Men have dominated the financial market workforce for centuries as women tended to vital parenting and household needs. Over the years, the culture has evolved leading many to believe that men are in the Wall Street workforce because they are better at investing than female investors.
Fidelity conducted a study last year and found that only approximately nine percent of women felt they could outperform men when it comes to investing for their retirement. In this study, it was revealed after examining over 8 million investor accounts from Fidelity that the opposite is true.1
Women are more apt to saving and earning higher returns and typically earning forty basis points more than men. When saving, women saved an annual average of nine percent from their paychecks compared to men who saved less at a little more than eight and half percent. This isn't to say that women are better at handling money but is consistent with a report from the Wall Street Journal when posted in 2015 that reflected both sexes have their different strengths and views towards money. Men tend to take more risk while women are usually more conservative towards investing. "Women, for instance, are more likely than men to choose the target-date funds offered in employer-sponsored retirement accounts. Men tend to invest more in other options on the menu, including stock funds." 2 The data also reflected that men typically trade more often than women which is usually discouraged from long-term investing as one may miss bull market pops not to mention the fees included in trading which deteriorates a portfolio performance. Women usually traded less often and are more likely to seek professional advice compared to men which shouldn't be surprising but women also tend to fear more over losing their principal than men.
Men will typically end up with more saved in their retirement accounts compared to women because men tend to earn more money compared to women; therefore, men having extra cash to put away for retiring gives them the advantage over women. While this sensitive topic continues to be debatable across the media, the Department of Labor has confirmed this as a fact. "The gender earnings ratio (women's earnings as a percentage of men's) for full-time, year-round workers improved from 60.2 percent in 1980 to 79.6 percent in 2015. Progress has slowed in the 2000s. However, in 2015, women were sixty percent of workers paid at or below the federal minimum wage, and they were the majority of full-time workers who earned less than $400 per week. 3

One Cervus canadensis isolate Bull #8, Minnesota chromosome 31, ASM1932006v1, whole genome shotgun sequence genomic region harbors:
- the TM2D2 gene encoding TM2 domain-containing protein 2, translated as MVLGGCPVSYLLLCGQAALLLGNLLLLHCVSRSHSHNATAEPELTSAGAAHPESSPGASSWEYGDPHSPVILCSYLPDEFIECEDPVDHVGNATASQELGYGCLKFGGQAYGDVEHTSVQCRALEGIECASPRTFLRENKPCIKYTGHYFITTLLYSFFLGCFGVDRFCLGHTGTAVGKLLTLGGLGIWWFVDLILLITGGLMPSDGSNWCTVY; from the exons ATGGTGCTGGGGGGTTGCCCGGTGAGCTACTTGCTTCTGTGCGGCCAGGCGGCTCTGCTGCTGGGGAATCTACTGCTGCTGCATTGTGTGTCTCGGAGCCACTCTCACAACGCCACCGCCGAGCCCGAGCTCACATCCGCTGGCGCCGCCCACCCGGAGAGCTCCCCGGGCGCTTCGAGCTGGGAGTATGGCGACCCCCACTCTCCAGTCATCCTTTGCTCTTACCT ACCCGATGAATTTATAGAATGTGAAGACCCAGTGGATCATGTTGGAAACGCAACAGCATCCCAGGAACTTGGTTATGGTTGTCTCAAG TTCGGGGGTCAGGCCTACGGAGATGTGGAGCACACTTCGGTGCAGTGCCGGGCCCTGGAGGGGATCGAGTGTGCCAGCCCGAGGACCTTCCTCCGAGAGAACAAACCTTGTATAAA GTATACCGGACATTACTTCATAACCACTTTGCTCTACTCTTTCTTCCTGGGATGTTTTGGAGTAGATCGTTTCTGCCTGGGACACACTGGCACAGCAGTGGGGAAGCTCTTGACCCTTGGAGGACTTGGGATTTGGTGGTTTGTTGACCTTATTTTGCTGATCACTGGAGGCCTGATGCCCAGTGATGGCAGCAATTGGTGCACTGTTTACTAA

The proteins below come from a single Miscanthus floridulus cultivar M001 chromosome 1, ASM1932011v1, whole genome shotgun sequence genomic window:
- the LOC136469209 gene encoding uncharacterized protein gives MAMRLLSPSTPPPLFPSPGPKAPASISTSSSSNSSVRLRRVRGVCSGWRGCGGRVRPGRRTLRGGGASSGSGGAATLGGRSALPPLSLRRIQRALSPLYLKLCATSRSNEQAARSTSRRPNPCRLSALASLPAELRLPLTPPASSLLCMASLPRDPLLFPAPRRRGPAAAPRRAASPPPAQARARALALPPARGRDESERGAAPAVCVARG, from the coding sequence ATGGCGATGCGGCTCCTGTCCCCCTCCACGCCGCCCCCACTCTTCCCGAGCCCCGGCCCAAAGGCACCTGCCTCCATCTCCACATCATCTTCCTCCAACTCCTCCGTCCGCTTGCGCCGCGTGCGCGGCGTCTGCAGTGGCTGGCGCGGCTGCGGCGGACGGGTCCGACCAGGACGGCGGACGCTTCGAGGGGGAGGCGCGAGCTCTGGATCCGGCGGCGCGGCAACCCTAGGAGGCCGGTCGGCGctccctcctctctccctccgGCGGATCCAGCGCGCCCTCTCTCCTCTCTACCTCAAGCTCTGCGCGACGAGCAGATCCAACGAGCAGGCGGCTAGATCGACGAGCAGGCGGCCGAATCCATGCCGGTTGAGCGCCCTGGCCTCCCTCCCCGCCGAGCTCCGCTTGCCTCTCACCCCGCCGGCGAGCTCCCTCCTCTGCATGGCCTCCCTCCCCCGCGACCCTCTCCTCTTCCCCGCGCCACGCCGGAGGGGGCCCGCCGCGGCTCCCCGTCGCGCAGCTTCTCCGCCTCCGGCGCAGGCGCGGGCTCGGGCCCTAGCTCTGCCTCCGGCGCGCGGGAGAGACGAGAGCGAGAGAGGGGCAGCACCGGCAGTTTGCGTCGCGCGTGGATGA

As recently as 2015, the gap still existed by 27.3 percent, based on median weekly earnings of full-time wages and salaries.
With the salary question now removed, why is it that women still lack faith in their ability to invest?
A study by Merrill analyzed 11,500 investment personality assessments and discovered that women aren't comfortable with their knowledge about investing and the financial markets. This explains the 13 million participant study analyzed by Fidelity that discovered "42% of women used professionally managed accounts, compared with 36% of men-the other 64% of men were designated "do-it-yourselfers".2 This isn't to reflect that women aren't interested in learning about investing--quite the opposite. Fidelity stated "88 percent of women say more financial education would provide them with greater confidence in managing their money....learning more about 'how to invest my money' is their No. 1 choice." 1
Based on the studies and intriguing insight of both sexes presented over investing, it appears that as the marriage counselor would say, "You must work together and combine your strengths." Learning from each other's habits of money management, can benefit both sexes and eliminate in the process any overconfidence or lack thereof. In the meantime, men...maybe consider having your wife assist in the monthly budget and investing.
1 Who's the Better Investor: Men or Women? Fidelity. 18 May 2017. Retrieved from https://www.fidelity.com/about-fidelity/individual-investing/better-investor-men-or-women
2 Jasen, Georgette. Male Investors vs. Female Investors. Wall Street Journal. 3 May 2015. Retrieved from https://www.wsj.com/articles/male-investors-vs-female-investors-how-do-they-compare-1430709406
3 Women's Earnings and the Wage Gap. Women's Bureau. U.S. Department of Labor. Retrieved from https://www.dol.gov/wb/resources/Womens_Earnings_and_the_Wage_Gap_17.pdf
About Fidelity's Women and Money Survey
Results of this survey are based on an online omnibus conducted among a demographically representative U.S. sample of 2,995 adults comprising 1,496 men and 1,499 women 18 years of age and older. The survey was completed during the period December 1-11, 2016 by ORC International, an independent research firm. The results of this survey may not be representative of all adults meeting the same criteria as those surveyed for this study.
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